As you can see, it’s not terribly scary. Home runs are clearly weighted much more highly than walks or strikeouts, which makes sense. A home run is a guaranteed run. The FIP constant, meanwhile, exists only to normalize the FIP so that it correlates with ERA. The scale, in other words, is the same for ERA and FIP. If a pitcher has an exactly league average defense and league average luck with timing, FIP should determine what that pitcher’s ERA is expected to be.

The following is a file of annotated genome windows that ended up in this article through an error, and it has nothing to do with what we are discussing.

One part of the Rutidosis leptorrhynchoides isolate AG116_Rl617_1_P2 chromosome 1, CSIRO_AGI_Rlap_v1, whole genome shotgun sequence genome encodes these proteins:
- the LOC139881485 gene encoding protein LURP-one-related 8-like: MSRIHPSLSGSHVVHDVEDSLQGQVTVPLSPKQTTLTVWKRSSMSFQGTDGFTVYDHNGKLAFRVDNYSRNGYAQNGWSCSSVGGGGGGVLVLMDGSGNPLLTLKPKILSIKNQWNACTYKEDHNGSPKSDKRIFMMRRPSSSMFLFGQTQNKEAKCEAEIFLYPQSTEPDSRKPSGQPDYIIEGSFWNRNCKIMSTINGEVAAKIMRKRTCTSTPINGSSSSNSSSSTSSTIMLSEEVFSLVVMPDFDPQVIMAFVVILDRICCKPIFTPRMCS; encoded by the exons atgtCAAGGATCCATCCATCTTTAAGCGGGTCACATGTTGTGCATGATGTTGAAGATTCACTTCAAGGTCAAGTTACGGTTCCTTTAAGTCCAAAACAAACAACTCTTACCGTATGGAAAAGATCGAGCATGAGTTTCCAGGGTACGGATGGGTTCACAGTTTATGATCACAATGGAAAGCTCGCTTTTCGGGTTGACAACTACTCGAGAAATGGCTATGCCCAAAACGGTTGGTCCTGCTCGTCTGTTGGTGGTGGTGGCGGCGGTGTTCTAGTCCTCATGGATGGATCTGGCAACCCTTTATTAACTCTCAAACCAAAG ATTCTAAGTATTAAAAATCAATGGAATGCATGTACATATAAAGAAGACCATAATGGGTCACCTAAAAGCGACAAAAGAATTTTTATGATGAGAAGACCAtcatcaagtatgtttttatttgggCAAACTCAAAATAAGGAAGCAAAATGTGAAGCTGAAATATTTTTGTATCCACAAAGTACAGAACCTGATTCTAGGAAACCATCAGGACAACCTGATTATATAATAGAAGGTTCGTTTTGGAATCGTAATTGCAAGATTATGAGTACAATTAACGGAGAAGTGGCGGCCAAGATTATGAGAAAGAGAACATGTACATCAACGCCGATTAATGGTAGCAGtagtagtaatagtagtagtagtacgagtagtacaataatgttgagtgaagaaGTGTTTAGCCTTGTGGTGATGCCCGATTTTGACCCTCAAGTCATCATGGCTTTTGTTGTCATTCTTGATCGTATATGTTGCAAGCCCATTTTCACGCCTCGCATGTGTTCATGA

Additionally, FIP has been shown to correlate more strongly from year to year than ERA. The reasoning for this is simple: ERA involves much more luck than does FIP. Of course, there are some exceptions. Some pitchers have been shown to consistently record ERAs much lower than their FIPs. For example, R.A. Dickey and Jamie Moyer posted lower ERAs than they would be expected to nearly every year of their careers. These soft-tossing pitchers generally invited fairly weak contact, so balls in play off of them were more likely to result in outs. Despite these exceptions, FIP has generally been shown to be a far more accurate indicator of a pitcher’s success (and quality) than ERA.